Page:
Sunday, January 17, 2016

Finding Onchetubbe, A Choctaw Man

I had never heard the name Onchatubbee, or Anchatubbee until 1991, when I found my great grandmother's Dawes application file. My Great grandmother was Sallie Walton. She was a Dawes enrollee, and her mother was Amanda Perry Hunt. I have had much of this information well documented since 1991.

National Archives publication M1186,

Source: Oklahoma and Indian Territory, Dawes Census Cards for Five Civilized Tribes, 1898-1914 [database on-line]. 

Provo, UT, USA: Operations Inc, 2014. Original data: Enrollment Cards for the Five Civilized Tribes, 1898-1914; (National Archives Microfilm Publication M1186, 

On the reverse side of Sallie's Dawes Card her mother was identified as Amanda "Hunt". Her father was identified as Eastman Williams.

(Source: Same as above)

But, in the Dawes interview, Sallie gave a brief statement about her mother and when asked her mother's full name, she stated that her mother was "Amanda Anchatubbee."

"Anchatubbee?" Well that name was completely unfamiliar to me, and there were no living elders to ask about the name.  Well, I knew that Anchatubbee is clearly a Choctaw name---but where did it come from? I knew that Sallie's mother Amanda had married a man called John Hunt in the latter part of the 1880s but no additional records have surfaced with that name, nor with anything that resembled Anchatubbee.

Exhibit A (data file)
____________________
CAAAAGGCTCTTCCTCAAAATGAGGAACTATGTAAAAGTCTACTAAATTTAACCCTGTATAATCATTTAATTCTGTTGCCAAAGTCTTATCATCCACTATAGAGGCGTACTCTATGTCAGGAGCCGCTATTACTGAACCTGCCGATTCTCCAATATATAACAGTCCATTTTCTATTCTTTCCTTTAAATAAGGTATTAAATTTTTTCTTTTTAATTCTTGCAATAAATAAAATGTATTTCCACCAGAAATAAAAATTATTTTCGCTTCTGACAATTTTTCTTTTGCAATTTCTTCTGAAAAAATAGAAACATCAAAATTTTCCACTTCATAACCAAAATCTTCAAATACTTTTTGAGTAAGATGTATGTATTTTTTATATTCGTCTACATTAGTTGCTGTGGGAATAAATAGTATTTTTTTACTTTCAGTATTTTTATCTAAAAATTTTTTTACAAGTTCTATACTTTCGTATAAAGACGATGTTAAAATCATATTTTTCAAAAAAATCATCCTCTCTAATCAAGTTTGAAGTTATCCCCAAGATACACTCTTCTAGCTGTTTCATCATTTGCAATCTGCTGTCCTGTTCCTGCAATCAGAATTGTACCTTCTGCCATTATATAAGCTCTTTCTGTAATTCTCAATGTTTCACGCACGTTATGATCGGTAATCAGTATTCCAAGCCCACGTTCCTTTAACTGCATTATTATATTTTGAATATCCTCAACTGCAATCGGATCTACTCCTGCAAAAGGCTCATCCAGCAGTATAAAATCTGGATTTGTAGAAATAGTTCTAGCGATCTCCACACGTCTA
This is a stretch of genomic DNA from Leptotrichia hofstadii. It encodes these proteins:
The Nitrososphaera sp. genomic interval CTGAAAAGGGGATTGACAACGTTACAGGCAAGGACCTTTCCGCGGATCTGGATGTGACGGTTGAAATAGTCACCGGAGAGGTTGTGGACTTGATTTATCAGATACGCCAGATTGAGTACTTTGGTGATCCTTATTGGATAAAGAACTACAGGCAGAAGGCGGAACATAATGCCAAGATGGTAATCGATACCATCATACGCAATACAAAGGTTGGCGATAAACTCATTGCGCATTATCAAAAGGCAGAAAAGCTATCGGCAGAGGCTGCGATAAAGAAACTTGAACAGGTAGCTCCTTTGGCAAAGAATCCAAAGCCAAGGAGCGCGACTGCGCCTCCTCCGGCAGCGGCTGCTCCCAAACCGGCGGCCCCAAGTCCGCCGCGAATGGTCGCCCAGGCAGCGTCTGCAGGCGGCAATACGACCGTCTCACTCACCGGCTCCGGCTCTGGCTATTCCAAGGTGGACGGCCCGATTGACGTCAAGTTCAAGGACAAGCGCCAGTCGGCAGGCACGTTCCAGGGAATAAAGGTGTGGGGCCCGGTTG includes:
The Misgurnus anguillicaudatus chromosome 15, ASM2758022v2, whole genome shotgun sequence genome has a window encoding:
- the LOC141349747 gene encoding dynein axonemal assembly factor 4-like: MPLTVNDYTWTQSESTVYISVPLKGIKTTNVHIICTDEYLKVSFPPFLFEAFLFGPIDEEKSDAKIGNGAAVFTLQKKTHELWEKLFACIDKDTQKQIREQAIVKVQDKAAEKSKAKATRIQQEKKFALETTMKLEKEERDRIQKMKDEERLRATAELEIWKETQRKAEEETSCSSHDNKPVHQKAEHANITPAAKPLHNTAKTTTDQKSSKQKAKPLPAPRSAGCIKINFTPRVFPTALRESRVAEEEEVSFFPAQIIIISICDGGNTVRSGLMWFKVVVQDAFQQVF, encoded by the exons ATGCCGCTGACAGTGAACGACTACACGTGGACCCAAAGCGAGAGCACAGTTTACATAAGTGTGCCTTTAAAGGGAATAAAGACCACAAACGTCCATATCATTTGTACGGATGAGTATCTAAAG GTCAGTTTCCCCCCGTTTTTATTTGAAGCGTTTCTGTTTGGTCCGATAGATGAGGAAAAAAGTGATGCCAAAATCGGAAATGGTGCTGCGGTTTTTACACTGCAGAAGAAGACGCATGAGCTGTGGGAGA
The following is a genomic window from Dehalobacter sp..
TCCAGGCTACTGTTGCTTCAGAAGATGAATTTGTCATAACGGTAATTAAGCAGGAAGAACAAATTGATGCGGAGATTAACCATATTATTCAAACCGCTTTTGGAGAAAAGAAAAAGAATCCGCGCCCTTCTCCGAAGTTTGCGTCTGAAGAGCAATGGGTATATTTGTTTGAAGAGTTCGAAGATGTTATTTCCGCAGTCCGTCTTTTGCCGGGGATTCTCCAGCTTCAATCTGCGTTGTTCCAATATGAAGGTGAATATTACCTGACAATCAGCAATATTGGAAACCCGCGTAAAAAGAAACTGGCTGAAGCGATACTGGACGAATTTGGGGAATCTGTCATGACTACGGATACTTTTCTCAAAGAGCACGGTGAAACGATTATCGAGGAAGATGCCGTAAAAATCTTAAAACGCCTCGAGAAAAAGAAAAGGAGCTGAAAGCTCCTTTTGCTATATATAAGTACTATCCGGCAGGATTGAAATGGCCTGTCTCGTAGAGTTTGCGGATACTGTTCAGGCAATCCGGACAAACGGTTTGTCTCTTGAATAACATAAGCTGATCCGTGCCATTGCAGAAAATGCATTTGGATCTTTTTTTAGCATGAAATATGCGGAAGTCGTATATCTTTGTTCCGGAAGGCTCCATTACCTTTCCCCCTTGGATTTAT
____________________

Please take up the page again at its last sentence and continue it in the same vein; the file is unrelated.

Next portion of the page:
So where did that name come from?

Was Amanda's father named Anchatubbee?

Did Amanda marry a man by that name? And if so, would that have been Sallie's father?

In 1999, a cousin shared with me a letter that had been written to my gr. grandmother in 1923. The letter was written by W. B. Billy a well known Choctaw living in the town of Howe, Oklahoma. The letter was written to Sallie in 1923, and it is telling her about her own family. It mentioned her mother Amanda, her grandparents Kitty and James, and possibly Sallie's father. In that letter was a sentence pointing out that Amanda, her mother, had at one time married a man called "Onchetubbee."
So there he was. I recognized that Onchitubbee was the name that Sallie has used for her mother Amanda Anchatubbee. The letter pointed out that Onchetubbee was my gr. gr. grandmother Amanda's husband.

Many questions came to my mind, the first being why Sallie did not know this about her family. Was she not raised around them?

The letter also pointed out to Sallie that it was not certain whether Onchetubbee was her father or not, but it was noted in the letter that her grandfather James Crow was full Choctaw.

With all of the questions in my head, I at least learned from that letter that "Onchitubbee", or "Anchatubbee" was clearly a name related to the family. So anytime I saw a list of Choctaws from the Skullyville, or Sugar Loaf areas of the Choctaw Nation, I would seek his name, just to see if he was enumerated. But the name of this man never appeared.